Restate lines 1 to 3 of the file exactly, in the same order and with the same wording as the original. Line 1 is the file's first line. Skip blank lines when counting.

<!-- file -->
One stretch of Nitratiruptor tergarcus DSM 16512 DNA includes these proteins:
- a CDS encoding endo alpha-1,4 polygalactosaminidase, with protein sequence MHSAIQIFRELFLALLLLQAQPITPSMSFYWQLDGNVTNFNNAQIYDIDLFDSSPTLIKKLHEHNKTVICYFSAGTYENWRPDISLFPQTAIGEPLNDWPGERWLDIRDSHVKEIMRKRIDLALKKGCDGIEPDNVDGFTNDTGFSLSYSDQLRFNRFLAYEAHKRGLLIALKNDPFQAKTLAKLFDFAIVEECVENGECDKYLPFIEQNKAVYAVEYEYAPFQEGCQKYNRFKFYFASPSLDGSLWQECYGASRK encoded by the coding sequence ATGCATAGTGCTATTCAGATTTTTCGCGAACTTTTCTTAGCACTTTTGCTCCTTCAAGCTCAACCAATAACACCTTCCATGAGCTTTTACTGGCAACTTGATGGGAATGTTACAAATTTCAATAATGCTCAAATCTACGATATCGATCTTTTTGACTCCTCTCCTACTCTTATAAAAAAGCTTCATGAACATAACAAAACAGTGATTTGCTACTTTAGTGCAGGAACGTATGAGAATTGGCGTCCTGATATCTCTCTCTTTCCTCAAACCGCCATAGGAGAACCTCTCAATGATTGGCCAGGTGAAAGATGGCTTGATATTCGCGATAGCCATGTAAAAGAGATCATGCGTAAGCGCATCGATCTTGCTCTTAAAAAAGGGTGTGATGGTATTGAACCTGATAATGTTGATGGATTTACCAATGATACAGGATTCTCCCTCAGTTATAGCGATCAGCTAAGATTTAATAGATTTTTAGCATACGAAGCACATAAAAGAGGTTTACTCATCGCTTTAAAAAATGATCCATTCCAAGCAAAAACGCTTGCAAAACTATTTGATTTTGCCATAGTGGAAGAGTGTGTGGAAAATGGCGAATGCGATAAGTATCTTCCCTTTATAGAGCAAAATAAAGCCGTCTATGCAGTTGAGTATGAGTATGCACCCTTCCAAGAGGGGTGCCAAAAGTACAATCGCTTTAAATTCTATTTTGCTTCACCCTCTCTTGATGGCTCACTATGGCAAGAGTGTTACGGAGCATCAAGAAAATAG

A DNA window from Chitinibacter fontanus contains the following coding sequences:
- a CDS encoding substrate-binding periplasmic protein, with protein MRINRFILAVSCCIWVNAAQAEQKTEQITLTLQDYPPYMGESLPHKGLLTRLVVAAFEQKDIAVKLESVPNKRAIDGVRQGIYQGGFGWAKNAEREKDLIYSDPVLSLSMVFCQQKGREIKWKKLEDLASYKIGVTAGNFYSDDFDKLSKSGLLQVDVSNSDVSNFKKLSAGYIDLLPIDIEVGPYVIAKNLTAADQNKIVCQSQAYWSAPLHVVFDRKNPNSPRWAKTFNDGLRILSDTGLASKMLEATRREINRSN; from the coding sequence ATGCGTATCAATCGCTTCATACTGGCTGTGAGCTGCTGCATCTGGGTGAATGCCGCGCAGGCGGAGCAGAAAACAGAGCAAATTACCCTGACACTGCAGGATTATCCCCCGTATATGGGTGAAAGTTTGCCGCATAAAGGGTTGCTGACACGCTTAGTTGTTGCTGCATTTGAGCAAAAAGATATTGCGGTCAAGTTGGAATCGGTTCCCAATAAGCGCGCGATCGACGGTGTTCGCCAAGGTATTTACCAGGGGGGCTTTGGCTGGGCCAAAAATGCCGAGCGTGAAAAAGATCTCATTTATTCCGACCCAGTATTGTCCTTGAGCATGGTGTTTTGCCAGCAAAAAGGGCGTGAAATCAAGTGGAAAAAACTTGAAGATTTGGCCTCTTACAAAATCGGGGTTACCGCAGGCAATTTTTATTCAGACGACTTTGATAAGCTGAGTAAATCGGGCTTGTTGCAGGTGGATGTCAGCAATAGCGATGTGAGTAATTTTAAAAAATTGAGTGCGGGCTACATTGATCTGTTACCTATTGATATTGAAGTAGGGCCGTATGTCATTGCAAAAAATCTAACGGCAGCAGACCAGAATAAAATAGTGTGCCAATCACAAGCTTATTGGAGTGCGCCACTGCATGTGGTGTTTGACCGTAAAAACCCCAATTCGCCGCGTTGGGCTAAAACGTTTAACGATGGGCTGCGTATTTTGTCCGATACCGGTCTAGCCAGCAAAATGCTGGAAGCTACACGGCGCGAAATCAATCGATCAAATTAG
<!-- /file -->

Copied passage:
One stretch of Nitratiruptor tergarcus DSM 16512 DNA includes these proteins:
- a CDS encoding endo alpha-1,4 polygalactosaminidase, with protein sequence MHSAIQIFRELFLALLLLQAQPITPSMSFYWQLDGNVTNFNNAQIYDIDLFDSSPTLIKKLHEHNKTVICYFSAGTYENWRPDISLFPQTAIGEPLNDWPGERWLDIRDSHVKEIMRKRIDLALKKGCDGIEPDNVDGFTNDTGFSLSYSDQLRFNRFLAYEAHKRGLLIALKNDPFQAKTLAKLFDFAIVEECVENGECDKYLPFIEQNKAVYAVEYEYAPFQEGCQKYNRFKFYFASPSLDGSLWQECYGASRK encoded by the coding sequence ATGCATAGTGCTATTCAGATTTTTCGCGAACTTTTCTTAGCACTTTTGCTCCTTCAAGCTCAACCAATAACACCTTCCATGAGCTTTTACTGGCAACTTGATGGGAATGTTACAAATTTCAATAATGCTCAAATCTACGATATCGATCTTTTTGACTCCTCTCCTACTCTTATAAAAAAGCTTCATGAACATAACAAAACAGTGATTTGCTACTTTAGTGCAGGAACGTATGAGAATTGGCGTCCTGATATCTCTCTCTTTCCTCAAACCGCCATAGGAGAACCTCTCAATGATTGGCCAGGTGAAAGATGGCTTGATATTCGCGATAGCCATGTAAAAGAGATCATGCGTAAGCGCATCGATCTTGCTCTTAAAAAAGGGTGTGATGGTATTGAACCTGATAATGTTGATGGATTTACCAATGATACAGGATTCTCCCTCAGTTATAGCGATCAGCTAAGATTTAATAGATTTTTAGCATACGAAGCACATAAAAGAGGTTTACTCATCGCTTTAAAAAATGATCCATTCCAAGCAAAAACGCTTGCAAAACTATTTGATTTTGCCATAGTGGAAGAGTGTGTGGAAAATGGCGAATGCGATAAGTATCTTCCCTTTATAGAGCAAAATAAAGCCGTCTATGCAGTTGAGTATGAGTATGCACCCTTCCAAGAGGGGTGCCAAAAGTACAATCGCTTTAAATTCTATTTTGCTTCACCCTCTCTTGATGGCTCACTATGGCAAGAGTGTTACGGAGCATCAAGAAAATAG

A DNA window from Chitinibacter fontanus contains the following coding sequences: